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Newsom recall organizers submit 2.1 million signatures

Organizers of the effort to recall California Gov. Gavin NewsomGavin NewsomNPR journalist discusses home affordability in California California Democrats weigh their recall options California opens vaccine eligibility to everyone 16 and up MORE (D) submitted more than 2.1 million signatures to get the question onto a ballot later this year in the latest sign that the embattled governor will likely have to face voters in 2021.

Recall backers said Wednesday they submitted 2,117,730 signatures, far exceeding the 1.5 million needed by the Wednesday deadline. Supporters of recall efforts often submit hundreds of thousands more signatures than are needed in anticipation that some will be deemed invalid, but the California organizers appear to be comfortably above the signature threshold even if some are tossed. 

“The people of California have awoken,” said Randy Economy, a senior adviser to the recall effort.

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The signatures now go to 58 county elections officials for verification. Should enough signatures be verified, California Secretary of State Shirley Weber (D) will notify counties by May 9 that the recall has qualified and then give voters the chance to withdraw their signature by June 21. Counties then have until July 6 to inform Weber if there are still enough signatures. Weber will officially certify the signatures on Sept. 17, the same day the actual date of the election will be scheduled. 

Of the signatures submitted, just over 64 percent represent Republicans, about 25 percent are from people with no party preference and 9 percent are from Democrats, according to Republican recall strategist Dave Gilliard.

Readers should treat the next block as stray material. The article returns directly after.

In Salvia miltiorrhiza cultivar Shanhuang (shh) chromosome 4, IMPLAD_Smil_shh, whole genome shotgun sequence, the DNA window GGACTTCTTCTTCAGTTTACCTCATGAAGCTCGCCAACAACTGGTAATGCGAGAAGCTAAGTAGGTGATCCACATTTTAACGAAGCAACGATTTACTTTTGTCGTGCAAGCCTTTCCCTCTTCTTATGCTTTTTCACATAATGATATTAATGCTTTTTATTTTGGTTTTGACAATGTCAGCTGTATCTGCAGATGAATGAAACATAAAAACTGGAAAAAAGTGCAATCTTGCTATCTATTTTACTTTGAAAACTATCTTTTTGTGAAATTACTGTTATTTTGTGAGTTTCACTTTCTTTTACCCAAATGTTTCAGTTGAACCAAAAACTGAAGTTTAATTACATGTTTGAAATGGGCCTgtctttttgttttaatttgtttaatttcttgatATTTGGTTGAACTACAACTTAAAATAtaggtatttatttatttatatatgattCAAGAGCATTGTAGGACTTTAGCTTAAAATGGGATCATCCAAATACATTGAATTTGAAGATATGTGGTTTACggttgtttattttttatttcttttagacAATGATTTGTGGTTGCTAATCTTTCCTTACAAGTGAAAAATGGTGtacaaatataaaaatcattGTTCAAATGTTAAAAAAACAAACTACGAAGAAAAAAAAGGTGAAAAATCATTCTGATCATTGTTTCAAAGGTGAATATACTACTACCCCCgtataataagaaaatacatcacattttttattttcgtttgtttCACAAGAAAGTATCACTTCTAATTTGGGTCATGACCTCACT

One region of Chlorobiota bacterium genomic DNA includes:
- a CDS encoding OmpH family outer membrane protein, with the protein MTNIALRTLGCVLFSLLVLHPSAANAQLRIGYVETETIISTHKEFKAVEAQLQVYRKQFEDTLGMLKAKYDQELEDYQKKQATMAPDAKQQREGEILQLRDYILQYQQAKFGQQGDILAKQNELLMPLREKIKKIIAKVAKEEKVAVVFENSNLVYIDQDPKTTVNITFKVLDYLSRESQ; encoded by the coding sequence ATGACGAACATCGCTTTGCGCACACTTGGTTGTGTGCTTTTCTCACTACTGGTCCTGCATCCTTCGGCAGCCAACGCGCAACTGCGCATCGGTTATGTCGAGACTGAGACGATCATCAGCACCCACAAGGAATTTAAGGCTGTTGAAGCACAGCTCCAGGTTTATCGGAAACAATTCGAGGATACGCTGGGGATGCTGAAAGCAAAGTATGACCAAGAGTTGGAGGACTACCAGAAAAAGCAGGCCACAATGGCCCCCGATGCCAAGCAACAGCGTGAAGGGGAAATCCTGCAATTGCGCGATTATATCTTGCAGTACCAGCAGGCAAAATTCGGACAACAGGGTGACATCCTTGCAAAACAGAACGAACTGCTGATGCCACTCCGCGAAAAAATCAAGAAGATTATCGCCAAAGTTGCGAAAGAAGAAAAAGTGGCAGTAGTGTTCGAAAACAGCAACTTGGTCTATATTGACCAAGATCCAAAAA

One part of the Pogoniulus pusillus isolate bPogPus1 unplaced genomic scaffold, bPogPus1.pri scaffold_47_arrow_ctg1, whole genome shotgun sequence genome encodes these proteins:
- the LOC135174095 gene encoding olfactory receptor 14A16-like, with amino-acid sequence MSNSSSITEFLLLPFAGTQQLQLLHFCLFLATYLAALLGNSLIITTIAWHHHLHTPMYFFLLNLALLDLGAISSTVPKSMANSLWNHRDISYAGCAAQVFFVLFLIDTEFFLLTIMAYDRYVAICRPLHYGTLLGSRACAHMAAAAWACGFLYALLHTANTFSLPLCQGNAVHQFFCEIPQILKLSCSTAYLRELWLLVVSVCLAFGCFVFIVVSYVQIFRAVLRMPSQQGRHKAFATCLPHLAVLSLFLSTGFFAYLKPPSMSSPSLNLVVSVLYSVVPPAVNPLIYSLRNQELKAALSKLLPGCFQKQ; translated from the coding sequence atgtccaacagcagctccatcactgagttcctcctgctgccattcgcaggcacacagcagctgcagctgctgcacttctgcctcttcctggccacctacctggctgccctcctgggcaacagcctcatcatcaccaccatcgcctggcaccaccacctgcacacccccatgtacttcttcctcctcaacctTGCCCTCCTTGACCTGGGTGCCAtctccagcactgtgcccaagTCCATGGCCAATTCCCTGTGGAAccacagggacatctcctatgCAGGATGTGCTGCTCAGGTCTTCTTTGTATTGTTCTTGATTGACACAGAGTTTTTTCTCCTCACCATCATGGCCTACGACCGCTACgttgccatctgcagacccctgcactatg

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Newsom has already conceded that the recall is likely to make it to a ballot. 

“I've only been in office 25 months. Just in 25 months, there's been six efforts to put a recall on the ballot. This one appears to have the requisite signatures,” Newsom said during an appearance on ABC’s “The View” Tuesday.

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“Am I worried about it? Of course I'm worried about it,” he added. “The nature of these things, the up-or-down question, the zero-sum nature of the question is challenging. ... We're taking it seriously.” 

Should the recall make it to a vote, voters will answer two questions on the same ballot. First, they will be asked if Newsom should be recalled. The second question asks who should replace him, though the results of that question are only tallied if a majority vote for Newsom’s ouster. Newsom cannot appear as a candidate on the second question. 

The one-term governor has ramped up his defense in the past few days after it became clear the recall effort was likely to garner the requisite signatures. Newsom on Monday launched a new fundraising arm that is allowed to raise virtually unlimited sums of money and has enlisted a string of national figures, including Sens. Bernie SandersBernie SandersNewsmax host: Jury decided to 'sacrifice' Chauvin to the mob Lawmakers react to guilty verdict in Chauvin murder trial: 'Our work is far from done' Senate confirms SEC chief Gensler to full five-year term MORE (I-Vt.) and Elizabeth WarrenElizabeth WarrenLawmakers react to guilty verdict in Chauvin murder trial: 'Our work is far from done' World passes 3 million coronavirus deaths Poll: 56 percent say wealth tax is part of solution to inequality MORE (D-Mass.), to aid his defense.

The recall effort has largely been centered around Newsom’s handling of the coronavirus pandemic, with critics bashing his lengthy school and business closures. Newsom received bipartisan backlash when he ordered some businesses to shutter and urged Californians to remain home only to be spotted at a posh restaurant celebrating the birthday of a political adviser. 

At least three Republicans have already said they plan to run should Newsom be recalled. Businessman Kirk Cox, former San Diego Mayor Kevin FaulconerKevin FaulconerFederal stimulus boosts Newsom ahead of recall Post-COVID equity must include closing racial gaps in housing What's next in the California recall MORE and former Rep. Doug Ose have all said they plan to run in the recall election. However, the field could become increasingly unwieldy given that there are no limits on the number of candidates who can run. 

The recall effort marks the GOP’s best chance of retaking the governorship in a state that has become increasingly Democratic over the past several years, though they still face an uphill battle in California, where registered Democrats have come to outnumber registered Republicans by a nearly 2 to 1 margin.